SEC: Last week, House Financial Services Committee member David Schweikert (D-AZ) introduced the Small Company Capital Formation Act, intended to modernize the SEC’s Regulation A. The update to Regulation A would guarantee small businesses access to capital by increasing the offer threshold from $5 million to $50 million for company exemption from SEC registration. The bill was introduced just days before Tuesday’s Access to Capital conference held by the Treasury Department, where entrepreneurs, government officials and venture capitalists assembled to discuss how to foster growth and innovation in small companies. Read more
Treasury: On Monday, the Treasury Department revealed plans to begin disassembling its $142 billion agency-guaranteed mortgage-backed securities (MBS) portfolio. Beginning this month, the Treasury will put up to $10 billion in agency-guaranteed MBS back on the market each month, depending on market conditions. “We’re continuing to wind down the emergency programs that were put in place in 2008 and 2009 to help restore market stability, and the sale of these securities is consistent with that effort,” said Mary J. Miller, assistant secretary for financial markets. “We will exit this investment at a gradual and orderly pace to maximize the recovery of taxpayer dollars and help protect the process of repair of the housing finance market.” The sale of the securities is one of many components involved in the Treasury’s continued efforts to wind down the emergency programs that were put into place in 2008 and 2009. Due to market improvements, the Treasury anticipates a profit for taxpayers on this investment. Read more
Treasury: The Treasury Department issued approval of State Small Business Credit Initiative (SSBCI) applications on Monday in Connecticut, Vermont, and Missouri. The newly-distributed SSBCI funding is expected to generate more than $534 million in new small business lending across the three states, in addition to several new jobs. While all states can apply for federal funds under SSBCI, a state must demonstrate that every $1 in federal funding will produce a minimum of $10 in new private lending. As a result, the $1.5 billion commitment by the federal government is expected to prompt no less than $15 billion in private lending across the country. SSBCI funds have also previously been approved in California, Michigan, and North Carolina. Read more
Mar. 28-29: CSBS is hosting the 2011 Washington Fly-In, providing state commissioners with an opportunity to meet with members of their Congressional delegation and senior officials at the FDIC and the Federal Reserve.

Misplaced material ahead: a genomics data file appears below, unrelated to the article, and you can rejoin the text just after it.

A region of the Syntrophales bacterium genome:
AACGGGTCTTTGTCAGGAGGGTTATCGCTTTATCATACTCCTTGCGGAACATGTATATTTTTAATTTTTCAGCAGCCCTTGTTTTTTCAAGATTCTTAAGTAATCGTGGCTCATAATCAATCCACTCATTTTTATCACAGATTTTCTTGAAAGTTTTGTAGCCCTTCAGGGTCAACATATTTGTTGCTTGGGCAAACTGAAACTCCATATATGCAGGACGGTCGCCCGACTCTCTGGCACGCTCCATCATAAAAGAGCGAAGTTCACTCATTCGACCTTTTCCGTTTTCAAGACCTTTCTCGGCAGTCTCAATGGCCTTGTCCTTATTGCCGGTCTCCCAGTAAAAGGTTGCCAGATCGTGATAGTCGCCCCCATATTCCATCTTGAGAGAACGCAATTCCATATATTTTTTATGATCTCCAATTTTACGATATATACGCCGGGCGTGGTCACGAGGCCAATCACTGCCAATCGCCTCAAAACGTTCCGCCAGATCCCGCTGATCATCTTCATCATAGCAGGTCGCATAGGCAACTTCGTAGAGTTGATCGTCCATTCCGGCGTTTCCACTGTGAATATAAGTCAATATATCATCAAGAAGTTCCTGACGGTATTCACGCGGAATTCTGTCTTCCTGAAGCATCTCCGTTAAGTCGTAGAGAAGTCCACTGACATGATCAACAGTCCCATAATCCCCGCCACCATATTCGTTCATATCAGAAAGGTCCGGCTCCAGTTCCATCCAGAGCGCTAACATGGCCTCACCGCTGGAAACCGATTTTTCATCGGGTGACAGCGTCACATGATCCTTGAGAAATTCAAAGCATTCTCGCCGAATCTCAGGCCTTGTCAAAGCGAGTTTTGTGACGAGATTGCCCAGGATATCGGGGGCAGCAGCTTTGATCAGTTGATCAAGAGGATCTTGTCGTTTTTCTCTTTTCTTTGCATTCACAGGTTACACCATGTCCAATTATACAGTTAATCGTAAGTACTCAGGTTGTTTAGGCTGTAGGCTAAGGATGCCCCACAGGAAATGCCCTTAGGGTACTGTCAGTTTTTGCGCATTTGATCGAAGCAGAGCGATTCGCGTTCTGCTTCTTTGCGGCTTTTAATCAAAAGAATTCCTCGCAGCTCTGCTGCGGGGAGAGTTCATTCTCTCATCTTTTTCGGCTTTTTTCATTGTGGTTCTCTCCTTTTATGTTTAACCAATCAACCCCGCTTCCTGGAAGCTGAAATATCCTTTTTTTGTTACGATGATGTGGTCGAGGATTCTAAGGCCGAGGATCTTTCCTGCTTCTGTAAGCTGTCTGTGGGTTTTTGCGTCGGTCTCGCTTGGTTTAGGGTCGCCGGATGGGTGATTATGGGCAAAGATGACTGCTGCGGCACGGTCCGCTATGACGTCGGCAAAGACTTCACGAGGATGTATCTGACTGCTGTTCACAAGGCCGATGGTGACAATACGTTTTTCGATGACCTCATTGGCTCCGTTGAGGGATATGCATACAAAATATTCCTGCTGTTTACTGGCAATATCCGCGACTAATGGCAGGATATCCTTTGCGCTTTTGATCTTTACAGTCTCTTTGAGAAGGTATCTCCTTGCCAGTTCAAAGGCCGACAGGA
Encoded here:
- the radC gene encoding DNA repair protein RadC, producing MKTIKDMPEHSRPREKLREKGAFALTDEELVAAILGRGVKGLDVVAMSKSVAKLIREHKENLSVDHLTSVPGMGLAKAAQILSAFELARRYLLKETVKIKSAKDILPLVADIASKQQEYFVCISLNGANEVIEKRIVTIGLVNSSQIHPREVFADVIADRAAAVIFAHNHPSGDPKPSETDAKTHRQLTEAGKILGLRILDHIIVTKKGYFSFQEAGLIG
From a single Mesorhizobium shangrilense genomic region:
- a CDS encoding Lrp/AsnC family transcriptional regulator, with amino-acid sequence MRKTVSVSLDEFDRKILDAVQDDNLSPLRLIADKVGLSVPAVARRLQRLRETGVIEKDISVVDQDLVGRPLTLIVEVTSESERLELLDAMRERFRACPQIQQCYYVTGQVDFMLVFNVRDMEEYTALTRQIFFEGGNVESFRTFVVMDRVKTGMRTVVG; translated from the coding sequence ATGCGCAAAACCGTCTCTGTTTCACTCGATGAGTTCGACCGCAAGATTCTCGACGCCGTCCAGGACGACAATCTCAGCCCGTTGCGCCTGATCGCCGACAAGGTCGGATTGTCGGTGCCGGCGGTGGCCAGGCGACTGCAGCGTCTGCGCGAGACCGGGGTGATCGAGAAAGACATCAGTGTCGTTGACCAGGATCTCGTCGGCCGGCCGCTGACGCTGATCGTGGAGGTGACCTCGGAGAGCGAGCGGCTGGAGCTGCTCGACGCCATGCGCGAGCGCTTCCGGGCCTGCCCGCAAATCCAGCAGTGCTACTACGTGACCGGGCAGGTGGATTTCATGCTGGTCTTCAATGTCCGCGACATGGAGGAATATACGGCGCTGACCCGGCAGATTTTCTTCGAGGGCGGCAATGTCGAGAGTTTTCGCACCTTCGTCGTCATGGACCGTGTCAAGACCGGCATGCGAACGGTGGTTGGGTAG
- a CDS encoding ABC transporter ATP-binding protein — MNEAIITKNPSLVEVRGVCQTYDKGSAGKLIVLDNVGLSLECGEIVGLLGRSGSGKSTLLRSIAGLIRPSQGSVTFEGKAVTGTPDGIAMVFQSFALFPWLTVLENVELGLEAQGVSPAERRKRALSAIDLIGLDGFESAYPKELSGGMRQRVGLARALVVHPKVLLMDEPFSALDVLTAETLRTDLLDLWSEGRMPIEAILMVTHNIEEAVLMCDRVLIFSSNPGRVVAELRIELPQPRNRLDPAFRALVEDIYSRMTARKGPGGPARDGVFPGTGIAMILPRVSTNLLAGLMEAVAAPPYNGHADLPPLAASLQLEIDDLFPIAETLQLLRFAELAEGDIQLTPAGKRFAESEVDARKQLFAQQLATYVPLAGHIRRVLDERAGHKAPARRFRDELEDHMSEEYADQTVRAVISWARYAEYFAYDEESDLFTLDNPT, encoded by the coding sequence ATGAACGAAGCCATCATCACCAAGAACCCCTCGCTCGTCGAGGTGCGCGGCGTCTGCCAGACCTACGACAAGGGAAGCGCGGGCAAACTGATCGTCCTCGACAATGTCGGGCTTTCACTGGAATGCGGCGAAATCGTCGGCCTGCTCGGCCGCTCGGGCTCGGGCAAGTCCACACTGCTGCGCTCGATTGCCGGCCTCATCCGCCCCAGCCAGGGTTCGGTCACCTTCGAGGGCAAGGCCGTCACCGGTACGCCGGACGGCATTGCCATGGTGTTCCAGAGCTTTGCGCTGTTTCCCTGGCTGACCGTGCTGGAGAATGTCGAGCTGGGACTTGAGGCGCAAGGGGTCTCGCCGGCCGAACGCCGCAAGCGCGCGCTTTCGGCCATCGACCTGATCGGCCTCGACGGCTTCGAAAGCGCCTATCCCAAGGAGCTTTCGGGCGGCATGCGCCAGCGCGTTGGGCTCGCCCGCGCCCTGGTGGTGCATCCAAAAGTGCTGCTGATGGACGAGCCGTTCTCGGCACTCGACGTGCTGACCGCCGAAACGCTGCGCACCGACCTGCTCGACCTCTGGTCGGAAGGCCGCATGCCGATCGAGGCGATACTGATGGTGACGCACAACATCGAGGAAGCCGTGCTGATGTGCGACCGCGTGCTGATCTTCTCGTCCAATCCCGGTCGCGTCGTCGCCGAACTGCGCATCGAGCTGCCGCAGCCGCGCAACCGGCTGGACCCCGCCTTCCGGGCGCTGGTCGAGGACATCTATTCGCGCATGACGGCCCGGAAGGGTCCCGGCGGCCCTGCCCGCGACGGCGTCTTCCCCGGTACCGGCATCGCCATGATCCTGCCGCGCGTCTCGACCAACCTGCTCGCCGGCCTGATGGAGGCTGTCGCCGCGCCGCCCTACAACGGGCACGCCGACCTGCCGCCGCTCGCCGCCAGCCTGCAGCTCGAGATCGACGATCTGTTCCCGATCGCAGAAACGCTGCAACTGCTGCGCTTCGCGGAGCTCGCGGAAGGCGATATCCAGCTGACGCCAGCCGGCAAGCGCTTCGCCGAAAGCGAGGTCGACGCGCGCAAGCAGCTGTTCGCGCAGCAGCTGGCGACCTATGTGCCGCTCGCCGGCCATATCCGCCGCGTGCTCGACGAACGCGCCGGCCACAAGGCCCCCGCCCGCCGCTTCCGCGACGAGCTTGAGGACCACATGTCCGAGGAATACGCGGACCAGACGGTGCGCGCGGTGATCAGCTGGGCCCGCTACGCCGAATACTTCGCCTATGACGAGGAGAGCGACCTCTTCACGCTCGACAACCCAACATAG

Mar. 29: The FDIC board of directors will meet in open session at 10 am EST to address credit risk retention and resolution plan and credit exposure reports. Read more
Mar. 29: The Senate Banking Committee will hold a hearing on public proposals for the future of the housing finance system at 10 am EST in room 538 of the Dirksen Senate Office Building.
Mar. 30-31: The CSBS Board of Directors will be meeting in Washington, DC.
Mar. 30: The Oversight and Investigations Subcommittee of the House Financing Services Committee will hold a hearing on the cost of Dodd-Frank implementation at 2 pm EST in room 2128 of the Rayburn House Office Building.
Mar. 30: The Subcommittee on TARP and Financial Services of the House Oversight & Government Reform Committee is scheduled to hold a hearing entitled “Has Dodd Frank Ended Too Big to Fail?” at 9:30 am EST in room 2154 of the Rayburn House Office Building.
Mar. 31 – Apr 1: CSBS will host its New Commissioner Briefing for new state commissioners and deputies.
Mar. 31: The Capital Markets Subcommittee of the House Financial Services Committee is scheduled to hold a hearing on GSE legislative proposals at 10 am EST in room 2128 of the Rayburn House Office Building.
Apr 4-5: CSBS will hold a 2-day intensive boot camp on the Bank Secrecy Act (BSA) and Anti-Money Laundering (AML) Compliance in San Jose, CA. The event is not a series of panels, but rather sessions led by highly-experienced BSA experts, incorporating the latest information on enforcement actions, examination issues, and regulatory developments. Read more
“We knew the Dodd-Frank Act would result in a bigger federal government, but we’re just now coming to understand the magnitude of its costs to the struggling U.S. economy.”
-- Rep. Randy Neugebauer (R-TX) in a press release announcing a hearing on the impact associated with the Dodd-Frank Act.
Catherine Woody, Editor
Edward Smith, Contributing Editor
Andrea Corson, Contributing Writer